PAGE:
There are a lot of things that our devices can do now. We can write, shoot, and edit a quality video on our phone or tablet, a project that was only possible on computers a decade ago. Recently, Apple Watches, a small wearable device, gained the ability to send messages and calls while also functioning as an electrocardiogram (ECG) device. That comes at a time when even portable ECG machines are still much bulkier than any smartwatch.
I could go on and on about the latest innovations and the best features that our devices have gained over the last decade. But my point is, as much as these devices can do amazing things, they can and will eventually break. You can repair devices over and over, but someday, they’ll be rendered useless.
For today, I’ll show you how you can give your old and possibly dead phones, laptops, tablets, or even wearable devices a chance at another life, a chance to keep them away from landfills. Here are 10 things you can do or make with your old devices.
Repurpose the Device
The highlight of this article and the topic which we’ll talk most about is repurposing a device. Even if a device is outdated in most other ways, it can likely still work fine for at least one specific task. Here are some ideas:
Dedicated Media Player
If you have an old tablet or phone that still works pretty well, use it as a dedicated media player and navigator in your car. You can also leave it in your kitchen to watch or read recipes while you are cooking. I recommend buying a universal stand for your tablet or phone if you want to do this. And perhaps keep the device plugged in on a slow charger so your device is always on the ready and you’re not wasting any energy on fast chargers.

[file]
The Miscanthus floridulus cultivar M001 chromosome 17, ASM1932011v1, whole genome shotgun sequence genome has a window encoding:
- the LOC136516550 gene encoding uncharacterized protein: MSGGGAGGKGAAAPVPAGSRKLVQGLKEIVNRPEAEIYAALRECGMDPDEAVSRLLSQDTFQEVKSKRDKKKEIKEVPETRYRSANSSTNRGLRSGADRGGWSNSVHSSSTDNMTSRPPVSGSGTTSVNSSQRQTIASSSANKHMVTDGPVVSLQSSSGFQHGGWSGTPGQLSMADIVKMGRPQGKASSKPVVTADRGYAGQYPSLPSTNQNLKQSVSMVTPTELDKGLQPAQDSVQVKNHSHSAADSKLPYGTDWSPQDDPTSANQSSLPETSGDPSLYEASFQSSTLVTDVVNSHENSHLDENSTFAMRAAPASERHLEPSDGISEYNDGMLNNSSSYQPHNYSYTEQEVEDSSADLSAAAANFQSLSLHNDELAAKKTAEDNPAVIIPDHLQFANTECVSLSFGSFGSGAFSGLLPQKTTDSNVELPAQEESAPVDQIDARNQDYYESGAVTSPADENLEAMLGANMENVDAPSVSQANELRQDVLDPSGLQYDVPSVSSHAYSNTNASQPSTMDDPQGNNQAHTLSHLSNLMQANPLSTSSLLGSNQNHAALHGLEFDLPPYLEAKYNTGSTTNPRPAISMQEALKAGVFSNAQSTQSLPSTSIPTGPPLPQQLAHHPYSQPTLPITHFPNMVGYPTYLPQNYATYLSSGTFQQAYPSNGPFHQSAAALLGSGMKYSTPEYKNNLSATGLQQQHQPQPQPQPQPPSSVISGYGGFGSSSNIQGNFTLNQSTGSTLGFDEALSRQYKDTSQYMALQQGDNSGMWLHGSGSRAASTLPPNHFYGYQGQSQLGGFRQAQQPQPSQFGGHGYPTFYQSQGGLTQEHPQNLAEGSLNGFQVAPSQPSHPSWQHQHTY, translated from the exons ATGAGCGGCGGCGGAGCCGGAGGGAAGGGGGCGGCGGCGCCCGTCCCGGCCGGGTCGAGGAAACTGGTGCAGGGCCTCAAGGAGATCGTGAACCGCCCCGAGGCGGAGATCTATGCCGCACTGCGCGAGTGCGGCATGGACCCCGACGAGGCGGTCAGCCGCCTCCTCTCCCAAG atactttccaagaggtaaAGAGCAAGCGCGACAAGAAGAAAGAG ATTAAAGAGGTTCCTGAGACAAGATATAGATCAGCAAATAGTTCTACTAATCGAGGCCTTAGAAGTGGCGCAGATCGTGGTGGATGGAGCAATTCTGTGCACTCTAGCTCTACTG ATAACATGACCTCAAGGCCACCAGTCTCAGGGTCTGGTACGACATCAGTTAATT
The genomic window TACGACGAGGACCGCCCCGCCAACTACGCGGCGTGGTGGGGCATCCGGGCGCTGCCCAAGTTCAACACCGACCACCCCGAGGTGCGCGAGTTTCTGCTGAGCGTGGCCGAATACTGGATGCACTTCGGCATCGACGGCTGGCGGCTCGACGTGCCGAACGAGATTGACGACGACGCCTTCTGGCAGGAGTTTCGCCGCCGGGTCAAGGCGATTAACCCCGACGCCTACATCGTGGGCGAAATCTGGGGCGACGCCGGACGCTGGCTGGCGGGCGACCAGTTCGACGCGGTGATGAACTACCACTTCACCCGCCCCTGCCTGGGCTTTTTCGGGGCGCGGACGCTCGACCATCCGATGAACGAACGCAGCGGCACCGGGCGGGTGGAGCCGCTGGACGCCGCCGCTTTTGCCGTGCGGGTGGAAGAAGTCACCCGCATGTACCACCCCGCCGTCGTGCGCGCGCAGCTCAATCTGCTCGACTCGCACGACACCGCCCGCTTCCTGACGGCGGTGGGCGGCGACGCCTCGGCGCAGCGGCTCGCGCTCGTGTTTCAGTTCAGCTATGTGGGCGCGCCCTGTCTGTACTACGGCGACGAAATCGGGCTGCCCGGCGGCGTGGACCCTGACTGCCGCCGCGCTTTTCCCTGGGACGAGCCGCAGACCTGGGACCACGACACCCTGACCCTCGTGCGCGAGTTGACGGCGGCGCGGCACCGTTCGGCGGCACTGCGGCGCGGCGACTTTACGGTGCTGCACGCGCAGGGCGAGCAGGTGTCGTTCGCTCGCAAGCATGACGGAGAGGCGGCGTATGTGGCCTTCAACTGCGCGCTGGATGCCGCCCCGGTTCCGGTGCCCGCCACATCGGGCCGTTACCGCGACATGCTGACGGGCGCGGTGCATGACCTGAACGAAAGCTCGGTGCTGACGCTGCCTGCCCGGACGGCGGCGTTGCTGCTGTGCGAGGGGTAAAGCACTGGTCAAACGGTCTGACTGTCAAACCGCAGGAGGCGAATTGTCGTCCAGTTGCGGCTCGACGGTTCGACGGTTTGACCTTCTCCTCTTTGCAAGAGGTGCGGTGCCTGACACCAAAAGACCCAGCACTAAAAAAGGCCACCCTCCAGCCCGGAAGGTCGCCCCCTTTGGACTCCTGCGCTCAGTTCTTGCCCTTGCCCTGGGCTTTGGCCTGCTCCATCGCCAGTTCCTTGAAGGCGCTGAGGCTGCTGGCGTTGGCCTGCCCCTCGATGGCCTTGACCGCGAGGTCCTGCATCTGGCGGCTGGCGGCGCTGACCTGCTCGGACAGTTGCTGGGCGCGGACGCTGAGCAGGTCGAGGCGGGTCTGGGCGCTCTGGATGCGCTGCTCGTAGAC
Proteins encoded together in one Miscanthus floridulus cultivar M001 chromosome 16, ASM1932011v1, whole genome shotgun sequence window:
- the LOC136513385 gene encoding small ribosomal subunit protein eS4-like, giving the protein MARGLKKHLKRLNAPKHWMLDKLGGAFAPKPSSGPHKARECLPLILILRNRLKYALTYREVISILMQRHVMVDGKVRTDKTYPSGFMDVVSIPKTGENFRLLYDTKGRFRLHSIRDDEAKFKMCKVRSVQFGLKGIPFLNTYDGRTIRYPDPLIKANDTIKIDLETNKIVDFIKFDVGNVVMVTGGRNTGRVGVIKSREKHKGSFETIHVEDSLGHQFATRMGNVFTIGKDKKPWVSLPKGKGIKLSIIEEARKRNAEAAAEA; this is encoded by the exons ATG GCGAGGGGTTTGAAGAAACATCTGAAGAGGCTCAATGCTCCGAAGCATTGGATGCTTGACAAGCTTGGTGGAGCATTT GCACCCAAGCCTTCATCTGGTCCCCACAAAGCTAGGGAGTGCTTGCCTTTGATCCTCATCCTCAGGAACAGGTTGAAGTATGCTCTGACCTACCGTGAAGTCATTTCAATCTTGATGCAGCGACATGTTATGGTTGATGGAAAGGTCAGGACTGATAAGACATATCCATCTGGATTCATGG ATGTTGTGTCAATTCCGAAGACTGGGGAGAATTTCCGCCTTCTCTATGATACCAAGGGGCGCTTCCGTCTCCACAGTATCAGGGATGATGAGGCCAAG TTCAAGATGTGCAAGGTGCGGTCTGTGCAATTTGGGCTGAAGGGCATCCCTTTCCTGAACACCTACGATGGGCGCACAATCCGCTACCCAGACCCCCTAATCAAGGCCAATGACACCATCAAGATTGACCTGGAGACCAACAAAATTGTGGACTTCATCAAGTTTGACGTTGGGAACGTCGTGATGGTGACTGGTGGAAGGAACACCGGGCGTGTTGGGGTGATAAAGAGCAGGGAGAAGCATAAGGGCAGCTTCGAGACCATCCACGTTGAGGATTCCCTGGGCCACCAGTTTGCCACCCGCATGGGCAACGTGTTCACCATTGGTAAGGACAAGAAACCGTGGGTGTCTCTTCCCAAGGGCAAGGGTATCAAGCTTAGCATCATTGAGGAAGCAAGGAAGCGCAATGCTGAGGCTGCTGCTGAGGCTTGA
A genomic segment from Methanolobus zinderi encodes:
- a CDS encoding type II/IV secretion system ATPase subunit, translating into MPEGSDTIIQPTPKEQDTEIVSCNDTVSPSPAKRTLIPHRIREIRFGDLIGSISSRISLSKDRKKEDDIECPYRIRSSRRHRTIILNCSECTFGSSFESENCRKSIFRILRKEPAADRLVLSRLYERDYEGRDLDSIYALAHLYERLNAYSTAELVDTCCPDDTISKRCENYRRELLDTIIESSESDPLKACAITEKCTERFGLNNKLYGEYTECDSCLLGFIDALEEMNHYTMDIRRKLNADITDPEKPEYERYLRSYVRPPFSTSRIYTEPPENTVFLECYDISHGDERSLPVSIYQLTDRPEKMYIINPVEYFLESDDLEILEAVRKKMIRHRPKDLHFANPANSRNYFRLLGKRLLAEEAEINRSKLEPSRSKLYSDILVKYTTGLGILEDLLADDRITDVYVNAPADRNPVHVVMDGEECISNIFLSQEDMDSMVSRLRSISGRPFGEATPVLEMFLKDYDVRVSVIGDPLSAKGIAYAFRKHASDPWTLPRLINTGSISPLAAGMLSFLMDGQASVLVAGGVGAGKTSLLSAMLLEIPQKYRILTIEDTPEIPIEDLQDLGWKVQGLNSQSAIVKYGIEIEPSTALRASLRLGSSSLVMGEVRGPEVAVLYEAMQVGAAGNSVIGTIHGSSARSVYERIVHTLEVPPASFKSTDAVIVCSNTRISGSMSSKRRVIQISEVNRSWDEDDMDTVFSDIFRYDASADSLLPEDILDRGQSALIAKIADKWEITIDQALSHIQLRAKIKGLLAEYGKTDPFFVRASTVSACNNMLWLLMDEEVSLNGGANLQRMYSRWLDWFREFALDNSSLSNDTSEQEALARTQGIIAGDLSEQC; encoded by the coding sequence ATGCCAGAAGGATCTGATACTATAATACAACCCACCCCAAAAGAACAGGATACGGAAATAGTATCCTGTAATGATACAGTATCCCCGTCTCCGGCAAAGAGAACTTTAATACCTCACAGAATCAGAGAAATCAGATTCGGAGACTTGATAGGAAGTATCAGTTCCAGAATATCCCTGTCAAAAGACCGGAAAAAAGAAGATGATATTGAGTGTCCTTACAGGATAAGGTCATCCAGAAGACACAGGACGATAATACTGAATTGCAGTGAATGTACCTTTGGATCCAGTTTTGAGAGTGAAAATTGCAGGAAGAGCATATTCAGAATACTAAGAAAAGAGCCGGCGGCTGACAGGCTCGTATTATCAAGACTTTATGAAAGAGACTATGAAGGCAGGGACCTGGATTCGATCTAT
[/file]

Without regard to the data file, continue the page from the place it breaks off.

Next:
Using an old tablet as a dedicated e-book reader is a great thing to do especially for students who want to read textbooks or articles while taking notes on their laptop or new tablet. It’s also a good option for any avid reader, though. With how expensive e-book readers can get today, I bet using an old device will perform the same, maybe even better, for a fraction of the price (or for free).
But, if you’re going to use your tablet or phone as a dedicated e-book reader, a tip that I like to share is to delete every other app and file on it. Just keep the e-books. I think you’ll find yourself more at peace and focused while reading your books without any notifications to bug you, and without apps that your finger might tap on subconsciously.
Virtual Assistant/Smart Clock
Have you seen those Amazon Echo alarm clocks or one of those Google-based smart clocks? They’re basically smart speakers with a screen attached to them. I mean, they do what they are supposed to do, but they’re still a bit pricey for what they are if you ask me.